United States

Passengers Stranded After Discount Airline Shuts Down

A woman visiting from England looked for her flight on airport display boards and found that it wasn't there

Multiple airline passengers reported being stranded at airports, including Washington Dulles International Airport, this week after a discount airline filed for bankruptcy and stopped all flights.

The Danish airline Primera Air, which offered low-cost flights from northern Europe to the United States, announced their closure on Monday after 14 years of operation. 

Traveler Clare Robson visited New York from Birmingham, England, last week for a drag queen convention and went to Newark Liberty International Airport on Monday. Looking for her flight on the airport display screens, she was shocked to see that it wasn't there. 

Robson, 39, had not heard the news of the bankruptcy. Primera Air didn't send her anything, she said, and she was angry. 

"Just the fact that there was no correspondence from Primera Air that said 'Your flight was cancelled,'" she said by phone. 

Airport employees told Robson she would need to find another way home. 

She was stranded for five hours and finally boarded another flight after spending more than $800 for the cost of her new one-way plane ticket, a taxi to John F. Kennedy International Airport and a train ticket home. Primera offered one-way tickets for $199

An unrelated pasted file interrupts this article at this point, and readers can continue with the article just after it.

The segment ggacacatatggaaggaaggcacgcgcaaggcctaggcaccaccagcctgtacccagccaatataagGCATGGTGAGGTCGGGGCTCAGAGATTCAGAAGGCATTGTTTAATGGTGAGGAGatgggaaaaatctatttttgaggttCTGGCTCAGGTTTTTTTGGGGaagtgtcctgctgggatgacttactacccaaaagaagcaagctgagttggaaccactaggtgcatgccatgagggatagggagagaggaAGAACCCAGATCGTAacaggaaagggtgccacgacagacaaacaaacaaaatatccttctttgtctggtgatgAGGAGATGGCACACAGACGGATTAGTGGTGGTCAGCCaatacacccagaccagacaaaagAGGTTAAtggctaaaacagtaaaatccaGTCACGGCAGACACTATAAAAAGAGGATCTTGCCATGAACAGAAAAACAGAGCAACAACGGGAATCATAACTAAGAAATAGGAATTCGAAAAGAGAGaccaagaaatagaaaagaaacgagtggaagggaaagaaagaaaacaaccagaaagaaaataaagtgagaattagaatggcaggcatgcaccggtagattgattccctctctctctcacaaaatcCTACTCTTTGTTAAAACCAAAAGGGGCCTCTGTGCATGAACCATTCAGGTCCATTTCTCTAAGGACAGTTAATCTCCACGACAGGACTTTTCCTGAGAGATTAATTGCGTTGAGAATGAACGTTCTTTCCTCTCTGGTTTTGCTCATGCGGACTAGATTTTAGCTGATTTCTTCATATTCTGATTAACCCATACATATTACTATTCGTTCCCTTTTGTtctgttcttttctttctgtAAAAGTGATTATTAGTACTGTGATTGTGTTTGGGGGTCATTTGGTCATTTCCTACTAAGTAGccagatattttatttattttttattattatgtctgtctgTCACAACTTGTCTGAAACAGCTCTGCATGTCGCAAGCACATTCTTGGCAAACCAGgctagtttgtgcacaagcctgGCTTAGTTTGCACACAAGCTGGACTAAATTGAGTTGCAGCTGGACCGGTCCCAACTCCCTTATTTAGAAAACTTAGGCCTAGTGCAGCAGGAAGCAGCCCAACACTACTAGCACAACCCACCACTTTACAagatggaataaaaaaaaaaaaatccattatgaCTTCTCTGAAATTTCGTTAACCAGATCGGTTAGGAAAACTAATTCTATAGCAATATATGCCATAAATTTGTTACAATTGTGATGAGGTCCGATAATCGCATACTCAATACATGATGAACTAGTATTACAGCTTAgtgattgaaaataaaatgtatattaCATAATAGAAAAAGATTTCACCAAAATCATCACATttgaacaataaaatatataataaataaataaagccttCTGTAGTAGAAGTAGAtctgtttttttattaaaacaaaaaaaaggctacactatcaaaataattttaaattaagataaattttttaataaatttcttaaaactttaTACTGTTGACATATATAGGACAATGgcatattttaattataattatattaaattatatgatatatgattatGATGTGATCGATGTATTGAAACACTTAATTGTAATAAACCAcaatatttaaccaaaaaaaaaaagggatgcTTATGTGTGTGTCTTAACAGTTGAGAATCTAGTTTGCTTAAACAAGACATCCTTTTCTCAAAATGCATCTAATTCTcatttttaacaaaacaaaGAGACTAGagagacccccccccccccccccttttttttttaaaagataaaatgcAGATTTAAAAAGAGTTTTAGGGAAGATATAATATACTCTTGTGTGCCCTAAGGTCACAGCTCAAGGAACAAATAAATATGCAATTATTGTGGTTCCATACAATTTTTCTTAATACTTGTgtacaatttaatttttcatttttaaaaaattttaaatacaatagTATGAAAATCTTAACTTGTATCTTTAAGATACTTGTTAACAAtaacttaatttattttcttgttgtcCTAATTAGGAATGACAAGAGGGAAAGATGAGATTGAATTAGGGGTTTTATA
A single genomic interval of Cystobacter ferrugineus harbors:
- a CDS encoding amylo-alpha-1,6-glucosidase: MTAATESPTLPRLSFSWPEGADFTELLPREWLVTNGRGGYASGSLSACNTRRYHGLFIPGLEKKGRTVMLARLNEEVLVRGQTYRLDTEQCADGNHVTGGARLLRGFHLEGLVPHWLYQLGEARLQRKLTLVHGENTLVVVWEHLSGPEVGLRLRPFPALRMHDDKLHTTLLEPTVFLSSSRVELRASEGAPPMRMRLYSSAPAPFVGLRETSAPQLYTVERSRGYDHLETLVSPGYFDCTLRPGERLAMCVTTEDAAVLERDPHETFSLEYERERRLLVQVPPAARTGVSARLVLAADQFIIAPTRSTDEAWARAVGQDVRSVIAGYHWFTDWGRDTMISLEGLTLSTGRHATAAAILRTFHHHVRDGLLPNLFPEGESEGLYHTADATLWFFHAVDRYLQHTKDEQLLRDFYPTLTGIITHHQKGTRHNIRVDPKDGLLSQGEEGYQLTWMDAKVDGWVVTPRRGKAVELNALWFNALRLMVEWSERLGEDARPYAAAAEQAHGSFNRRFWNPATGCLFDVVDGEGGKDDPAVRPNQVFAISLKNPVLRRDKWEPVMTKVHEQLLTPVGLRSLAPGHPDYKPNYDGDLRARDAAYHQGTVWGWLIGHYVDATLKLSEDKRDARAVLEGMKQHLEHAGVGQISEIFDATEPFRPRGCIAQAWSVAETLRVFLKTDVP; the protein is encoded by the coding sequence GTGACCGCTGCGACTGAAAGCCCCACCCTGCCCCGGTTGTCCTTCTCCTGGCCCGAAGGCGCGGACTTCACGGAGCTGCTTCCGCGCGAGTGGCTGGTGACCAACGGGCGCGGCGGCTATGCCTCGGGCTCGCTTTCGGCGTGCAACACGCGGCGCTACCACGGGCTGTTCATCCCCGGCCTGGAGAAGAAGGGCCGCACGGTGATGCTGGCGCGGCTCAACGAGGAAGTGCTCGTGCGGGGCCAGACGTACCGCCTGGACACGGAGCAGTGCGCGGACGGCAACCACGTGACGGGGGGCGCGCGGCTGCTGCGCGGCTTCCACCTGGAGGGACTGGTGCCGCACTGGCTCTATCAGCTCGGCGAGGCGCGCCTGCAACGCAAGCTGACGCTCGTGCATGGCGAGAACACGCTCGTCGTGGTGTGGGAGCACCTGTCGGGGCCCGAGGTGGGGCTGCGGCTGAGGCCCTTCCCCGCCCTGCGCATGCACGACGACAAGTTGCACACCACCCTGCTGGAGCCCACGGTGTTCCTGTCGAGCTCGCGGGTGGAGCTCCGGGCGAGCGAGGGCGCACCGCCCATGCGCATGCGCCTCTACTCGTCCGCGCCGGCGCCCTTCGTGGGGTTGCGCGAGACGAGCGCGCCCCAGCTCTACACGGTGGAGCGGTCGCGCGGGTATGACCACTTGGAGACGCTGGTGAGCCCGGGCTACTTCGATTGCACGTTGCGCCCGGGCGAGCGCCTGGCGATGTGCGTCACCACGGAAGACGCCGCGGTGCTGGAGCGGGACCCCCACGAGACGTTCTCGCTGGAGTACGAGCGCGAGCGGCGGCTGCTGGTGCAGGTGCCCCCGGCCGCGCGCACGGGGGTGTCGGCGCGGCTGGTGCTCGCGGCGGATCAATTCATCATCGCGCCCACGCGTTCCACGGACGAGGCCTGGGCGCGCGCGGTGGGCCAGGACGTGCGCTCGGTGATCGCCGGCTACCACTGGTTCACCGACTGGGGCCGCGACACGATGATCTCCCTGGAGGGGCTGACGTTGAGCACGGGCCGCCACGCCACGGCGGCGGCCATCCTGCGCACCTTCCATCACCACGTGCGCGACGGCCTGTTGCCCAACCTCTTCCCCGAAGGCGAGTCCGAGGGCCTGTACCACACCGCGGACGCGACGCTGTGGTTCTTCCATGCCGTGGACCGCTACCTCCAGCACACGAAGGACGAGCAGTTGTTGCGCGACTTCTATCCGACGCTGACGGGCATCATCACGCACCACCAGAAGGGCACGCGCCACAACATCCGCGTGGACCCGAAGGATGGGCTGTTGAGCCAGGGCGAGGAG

There is no sign that Robson will receive any refund for her cancelled flight, and she discovered that her insurance would not cover the cost. 

Other passengers said they were stranded at Dulles, in New York and in Paris. One woman was stranded at Dulles and forced to ask for money from friends and family to try to get home to England, she told Business Insider

A Canadian woman was in line to board a plane from Paris to Toronto when she heard an announcement saying the flight had been cancelled. She and her husband also scrambled to find another way home, she told the BBC.

Primera Air said in a statement that the day of their closure was a "sad day" and an "enormous disappointment." They cited trouble with financing, the loss of an aircraft because of corrosion problems and delayed deliveries of new planes.

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